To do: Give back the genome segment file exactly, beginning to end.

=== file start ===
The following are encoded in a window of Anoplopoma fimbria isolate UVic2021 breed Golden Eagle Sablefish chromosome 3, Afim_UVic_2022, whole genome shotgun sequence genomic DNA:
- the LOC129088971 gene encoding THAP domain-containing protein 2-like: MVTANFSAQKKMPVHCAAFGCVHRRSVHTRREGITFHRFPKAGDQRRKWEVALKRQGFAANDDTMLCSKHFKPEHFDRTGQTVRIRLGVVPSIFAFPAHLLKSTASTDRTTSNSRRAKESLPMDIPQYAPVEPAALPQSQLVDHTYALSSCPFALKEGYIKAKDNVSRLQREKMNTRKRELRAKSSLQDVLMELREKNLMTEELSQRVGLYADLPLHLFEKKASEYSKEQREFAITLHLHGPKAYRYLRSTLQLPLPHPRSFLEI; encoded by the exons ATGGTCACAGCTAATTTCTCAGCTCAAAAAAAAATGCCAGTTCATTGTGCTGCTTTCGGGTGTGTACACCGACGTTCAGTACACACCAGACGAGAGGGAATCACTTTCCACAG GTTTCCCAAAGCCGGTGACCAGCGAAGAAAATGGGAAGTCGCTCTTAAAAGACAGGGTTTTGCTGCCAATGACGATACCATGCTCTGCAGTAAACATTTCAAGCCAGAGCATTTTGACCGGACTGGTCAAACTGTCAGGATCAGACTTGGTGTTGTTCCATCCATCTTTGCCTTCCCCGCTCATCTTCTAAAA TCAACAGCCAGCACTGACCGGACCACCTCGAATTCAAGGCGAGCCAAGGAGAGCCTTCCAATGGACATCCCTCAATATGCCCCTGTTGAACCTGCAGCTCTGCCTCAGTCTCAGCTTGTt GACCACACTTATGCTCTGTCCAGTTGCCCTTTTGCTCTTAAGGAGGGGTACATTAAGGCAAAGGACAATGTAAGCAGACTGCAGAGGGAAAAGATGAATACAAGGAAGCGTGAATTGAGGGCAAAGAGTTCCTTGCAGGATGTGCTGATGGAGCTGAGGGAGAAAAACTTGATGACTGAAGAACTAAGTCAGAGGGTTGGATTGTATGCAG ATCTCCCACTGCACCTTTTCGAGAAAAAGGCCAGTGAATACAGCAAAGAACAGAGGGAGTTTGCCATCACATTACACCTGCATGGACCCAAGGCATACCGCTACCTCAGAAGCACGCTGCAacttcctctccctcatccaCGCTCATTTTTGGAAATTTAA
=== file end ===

The following are encoded in a window of Anoplopoma fimbria isolate UVic2021 breed Golden Eagle Sablefish chromosome 3, Afim_UVic_2022, whole genome shotgun sequence genomic DNA:
- the LOC129088971 gene encoding THAP domain-containing protein 2-like: MVTANFSAQKKMPVHCAAFGCVHRRSVHTRREGITFHRFPKAGDQRRKWEVALKRQGFAANDDTMLCSKHFKPEHFDRTGQTVRIRLGVVPSIFAFPAHLLKSTASTDRTTSNSRRAKESLPMDIPQYAPVEPAALPQSQLVDHTYALSSCPFALKEGYIKAKDNVSRLQREKMNTRKRELRAKSSLQDVLMELREKNLMTEELSQRVGLYADLPLHLFEKKASEYSKEQREFAITLHLHGPKAYRYLRSTLQLPLPHPRSFLEI; encoded by the exons ATGGTCACAGCTAATTTCTCAGCTCAAAAAAAAATGCCAGTTCATTGTGCTGCTTTCGGGTGTGTACACCGACGTTCAGTACACACCAGACGAGAGGGAATCACTTTCCACAG GTTTCCCAAAGCCGGTGACCAGCGAAGAAAATGGGAAGTCGCTCTTAAAAGACAGGGTTTTGCTGCCAATGACGATACCATGCTCTGCAGTAAACATTTCAAGCCAGAGCATTTTGACCGGACTGGTCAAACTGTCAGGATCAGACTTGGTGTTGTTCCATCCATCTTTGCCTTCCCCGCTCATCTTCTAAAA TCAACAGCCAGCACTGACCGGACCACCTCGAATTCAAGGCGAGCCAAGGAGAGCCTTCCAATGGACATCCCTCAATATGCCCCTGTTGAACCTGCAGCTCTGCCTCAGTCTCAGCTTGTt GACCACACTTATGCTCTGTCCAGTTGCCCTTTTGCTCTTAAGGAGGGGTACATTAAGGCAAAGGACAATGTAAGCAGACTGCAGAGGGAAAAGATGAATACAAGGAAGCGTGAATTGAGGGCAAAGAGTTCCTTGCAGGATGTGCTGATGGAGCTGAGGGAGAAAAACTTGATGACTGAAGAACTAAGTCAGAGGGTTGGATTGTATGCAG ATCTCCCACTGCACCTTTTCGAGAAAAAGGCCAGTGAATACAGCAAAGAACAGAGGGAGTTTGCCATCACATTACACCTGCATGGACCCAAGGCATACCGCTACCTCAGAAGCACGCTGCAacttcctctccctcatccaCGCTCATTTTTGGAAATTTAA